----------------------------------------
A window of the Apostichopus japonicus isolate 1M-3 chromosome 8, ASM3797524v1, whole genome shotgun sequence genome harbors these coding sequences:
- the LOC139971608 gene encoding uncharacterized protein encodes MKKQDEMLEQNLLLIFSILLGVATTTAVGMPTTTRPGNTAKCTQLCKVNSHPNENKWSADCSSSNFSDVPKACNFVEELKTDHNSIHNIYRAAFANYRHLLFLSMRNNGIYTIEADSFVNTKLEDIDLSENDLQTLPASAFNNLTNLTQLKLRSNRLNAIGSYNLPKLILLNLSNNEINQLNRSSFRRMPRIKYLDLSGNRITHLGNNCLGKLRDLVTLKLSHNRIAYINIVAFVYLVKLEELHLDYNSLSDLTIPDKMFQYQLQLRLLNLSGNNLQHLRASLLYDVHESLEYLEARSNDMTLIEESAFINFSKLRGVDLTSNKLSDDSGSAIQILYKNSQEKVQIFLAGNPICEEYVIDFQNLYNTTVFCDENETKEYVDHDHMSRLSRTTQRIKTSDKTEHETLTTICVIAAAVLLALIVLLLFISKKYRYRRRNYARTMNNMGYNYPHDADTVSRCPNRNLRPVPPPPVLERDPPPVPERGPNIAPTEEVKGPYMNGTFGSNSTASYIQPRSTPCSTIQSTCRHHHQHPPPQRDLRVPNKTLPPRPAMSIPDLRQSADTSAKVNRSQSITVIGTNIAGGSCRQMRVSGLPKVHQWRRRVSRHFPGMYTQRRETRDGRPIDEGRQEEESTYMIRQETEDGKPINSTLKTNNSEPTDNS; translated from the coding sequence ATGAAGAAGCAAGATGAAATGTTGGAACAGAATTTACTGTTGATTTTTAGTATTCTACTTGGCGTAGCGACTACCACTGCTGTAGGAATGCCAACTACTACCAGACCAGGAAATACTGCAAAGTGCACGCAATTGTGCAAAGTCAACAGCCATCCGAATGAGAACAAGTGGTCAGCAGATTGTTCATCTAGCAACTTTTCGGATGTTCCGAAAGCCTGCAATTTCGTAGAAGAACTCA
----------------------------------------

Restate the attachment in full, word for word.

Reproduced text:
A window of the Apostichopus japonicus isolate 1M-3 chromosome 8, ASM3797524v1, whole genome shotgun sequence genome harbors these coding sequences:
- the LOC139971608 gene encoding uncharacterized protein encodes MKKQDEMLEQNLLLIFSILLGVATTTAVGMPTTTRPGNTAKCTQLCKVNSHPNENKWSADCSSSNFSDVPKACNFVEELKTDHNSIHNIYRAAFANYRHLLFLSMRNNGIYTIEADSFVNTKLEDIDLSENDLQTLPASAFNNLTNLTQLKLRSNRLNAIGSYNLPKLILLNLSNNEINQLNRSSFRRMPRIKYLDLSGNRITHLGNNCLGKLRDLVTLKLSHNRIAYINIVAFVYLVKLEELHLDYNSLSDLTIPDKMFQYQLQLRLLNLSGNNLQHLRASLLYDVHESLEYLEARSNDMTLIEESAFINFSKLRGVDLTSNKLSDDSGSAIQILYKNSQEKVQIFLAGNPICEEYVIDFQNLYNTTVFCDENETKEYVDHDHMSRLSRTTQRIKTSDKTEHETLTTICVIAAAVLLALIVLLLFISKKYRYRRRNYARTMNNMGYNYPHDADTVSRCPNRNLRPVPPPPVLERDPPPVPERGPNIAPTEEVKGPYMNGTFGSNSTASYIQPRSTPCSTIQSTCRHHHQHPPPQRDLRVPNKTLPPRPAMSIPDLRQSADTSAKVNRSQSITVIGTNIAGGSCRQMRVSGLPKVHQWRRRVSRHFPGMYTQRRETRDGRPIDEGRQEEESTYMIRQETEDGKPINSTLKTNNSEPTDNS; translated from the coding sequence ATGAAGAAGCAAGATGAAATGTTGGAACAGAATTTACTGTTGATTTTTAGTATTCTACTTGGCGTAGCGACTACCACTGCTGTAGGAATGCCAACTACTACCAGACCAGGAAATACTGCAAAGTGCACGCAATTGTGCAAAGTCAACAGCCATCCGAATGAGAACAAGTGGTCAGCAGATTGTTCATCTAGCAACTTTTCGGATGTTCCGAAAGCCTGCAATTTCGTAGAAGAACTCA